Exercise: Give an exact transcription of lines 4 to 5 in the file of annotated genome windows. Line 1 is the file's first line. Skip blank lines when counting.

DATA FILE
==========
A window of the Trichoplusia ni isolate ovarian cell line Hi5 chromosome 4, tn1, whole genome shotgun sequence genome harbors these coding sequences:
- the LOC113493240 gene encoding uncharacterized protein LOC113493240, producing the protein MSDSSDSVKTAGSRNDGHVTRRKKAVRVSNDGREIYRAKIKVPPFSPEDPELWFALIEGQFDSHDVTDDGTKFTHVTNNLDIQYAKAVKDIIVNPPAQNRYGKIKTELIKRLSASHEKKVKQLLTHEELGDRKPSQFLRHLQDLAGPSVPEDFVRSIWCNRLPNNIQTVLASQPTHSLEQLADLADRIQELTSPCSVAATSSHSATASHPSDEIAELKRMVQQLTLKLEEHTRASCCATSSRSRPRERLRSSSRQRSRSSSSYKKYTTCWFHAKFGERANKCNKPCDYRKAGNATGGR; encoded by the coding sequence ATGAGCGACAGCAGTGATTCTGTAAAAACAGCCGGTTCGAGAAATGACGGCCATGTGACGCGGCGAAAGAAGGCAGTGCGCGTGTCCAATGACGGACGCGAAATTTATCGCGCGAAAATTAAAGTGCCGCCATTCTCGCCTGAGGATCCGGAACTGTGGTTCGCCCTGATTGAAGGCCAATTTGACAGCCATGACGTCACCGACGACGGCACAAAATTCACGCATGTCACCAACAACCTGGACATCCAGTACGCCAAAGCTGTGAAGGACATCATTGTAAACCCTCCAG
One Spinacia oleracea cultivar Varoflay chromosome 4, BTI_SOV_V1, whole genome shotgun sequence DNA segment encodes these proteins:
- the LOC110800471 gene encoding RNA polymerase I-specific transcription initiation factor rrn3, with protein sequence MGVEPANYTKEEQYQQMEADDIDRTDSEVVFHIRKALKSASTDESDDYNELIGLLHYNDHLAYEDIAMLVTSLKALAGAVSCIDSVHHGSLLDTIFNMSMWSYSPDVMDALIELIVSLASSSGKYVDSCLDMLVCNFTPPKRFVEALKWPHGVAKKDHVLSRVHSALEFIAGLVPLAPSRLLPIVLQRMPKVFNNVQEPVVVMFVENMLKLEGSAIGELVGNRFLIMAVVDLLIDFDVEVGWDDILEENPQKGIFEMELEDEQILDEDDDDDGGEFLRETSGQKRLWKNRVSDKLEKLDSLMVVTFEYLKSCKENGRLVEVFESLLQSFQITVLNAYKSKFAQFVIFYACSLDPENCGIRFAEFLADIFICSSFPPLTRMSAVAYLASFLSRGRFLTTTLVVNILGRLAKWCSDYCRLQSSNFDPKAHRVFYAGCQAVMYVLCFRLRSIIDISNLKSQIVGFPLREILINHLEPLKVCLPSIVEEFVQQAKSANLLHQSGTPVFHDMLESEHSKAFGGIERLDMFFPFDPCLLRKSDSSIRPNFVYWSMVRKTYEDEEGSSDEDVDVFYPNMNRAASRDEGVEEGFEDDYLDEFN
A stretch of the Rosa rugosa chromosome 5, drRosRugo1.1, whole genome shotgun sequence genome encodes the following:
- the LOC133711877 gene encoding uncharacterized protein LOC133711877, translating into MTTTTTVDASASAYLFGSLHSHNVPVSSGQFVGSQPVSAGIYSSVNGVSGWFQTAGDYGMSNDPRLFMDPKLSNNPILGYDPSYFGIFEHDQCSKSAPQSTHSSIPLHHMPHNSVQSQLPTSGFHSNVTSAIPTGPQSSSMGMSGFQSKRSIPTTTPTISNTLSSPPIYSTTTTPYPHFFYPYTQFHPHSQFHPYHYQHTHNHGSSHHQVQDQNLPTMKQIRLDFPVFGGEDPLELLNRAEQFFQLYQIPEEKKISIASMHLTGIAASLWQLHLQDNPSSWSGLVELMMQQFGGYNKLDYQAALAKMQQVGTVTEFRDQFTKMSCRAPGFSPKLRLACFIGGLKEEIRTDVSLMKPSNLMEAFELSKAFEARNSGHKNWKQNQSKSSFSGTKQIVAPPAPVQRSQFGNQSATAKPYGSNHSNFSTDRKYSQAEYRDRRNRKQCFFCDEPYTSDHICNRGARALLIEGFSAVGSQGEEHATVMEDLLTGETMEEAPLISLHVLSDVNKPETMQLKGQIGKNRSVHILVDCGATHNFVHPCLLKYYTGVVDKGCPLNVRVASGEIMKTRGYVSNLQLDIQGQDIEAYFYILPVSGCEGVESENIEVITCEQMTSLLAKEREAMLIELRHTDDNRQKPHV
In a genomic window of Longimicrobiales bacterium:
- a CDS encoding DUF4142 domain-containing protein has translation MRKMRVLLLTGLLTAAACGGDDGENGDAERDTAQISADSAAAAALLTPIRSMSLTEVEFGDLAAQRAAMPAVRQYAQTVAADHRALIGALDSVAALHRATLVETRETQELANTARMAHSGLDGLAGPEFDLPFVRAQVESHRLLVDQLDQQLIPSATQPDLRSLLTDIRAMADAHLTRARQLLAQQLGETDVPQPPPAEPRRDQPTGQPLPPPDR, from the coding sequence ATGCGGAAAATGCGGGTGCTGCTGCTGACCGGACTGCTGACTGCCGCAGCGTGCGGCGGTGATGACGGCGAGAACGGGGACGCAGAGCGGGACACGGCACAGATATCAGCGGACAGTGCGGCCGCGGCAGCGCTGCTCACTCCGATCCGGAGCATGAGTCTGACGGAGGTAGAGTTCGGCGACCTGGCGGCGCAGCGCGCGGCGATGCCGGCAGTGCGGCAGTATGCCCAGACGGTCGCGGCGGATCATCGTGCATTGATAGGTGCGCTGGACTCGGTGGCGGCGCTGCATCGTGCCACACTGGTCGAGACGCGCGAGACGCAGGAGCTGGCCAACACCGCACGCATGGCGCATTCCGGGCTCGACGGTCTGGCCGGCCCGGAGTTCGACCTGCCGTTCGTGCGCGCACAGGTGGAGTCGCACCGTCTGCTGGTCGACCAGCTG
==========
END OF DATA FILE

- the LOC110800471 gene encoding RNA polymerase I-specific transcription initiation factor rrn3, with protein sequence MGVEPANYTKEEQYQQMEADDIDRTDSEVVFHIRKALKSASTDESDDYNELIGLLHYNDHLAYEDIAMLVTSLKALAGAVSCIDSVHHGSLLDTIFNMSMWSYSPDVMDALIELIVSLASSSGKYVDSCLDMLVCNFTPPKRFVEALKWPHGVAKKDHVLSRVHSALEFIAGLVPLAPSRLLPIVLQRMPKVFNNVQEPVVVMFVENMLKLEGSAIGELVGNRFLIMAVVDLLIDFDVEVGWDDILEENPQKGIFEMELEDEQILDEDDDDDGGEFLRETSGQKRLWKNRVSDKLEKLDSLMVVTFEYLKSCKENGRLVEVFESLLQSFQITVLNAYKSKFAQFVIFYACSLDPENCGIRFAEFLADIFICSSFPPLTRMSAVAYLASFLSRGRFLTTTLVVNILGRLAKWCSDYCRLQSSNFDPKAHRVFYAGCQAVMYVLCFRLRSIIDISNLKSQIVGFPLREILINHLEPLKVCLPSIVEEFVQQAKSANLLHQSGTPVFHDMLESEHSKAFGGIERLDMFFPFDPCLLRKSDSSIRPNFVYWSMVRKTYEDEEGSSDEDVDVFYPNMNRAASRDEGVEEGFEDDYLDEFN
A stretch of the Rosa rugosa chromosome 5, drRosRugo1.1, whole genome shotgun sequence genome encodes the following: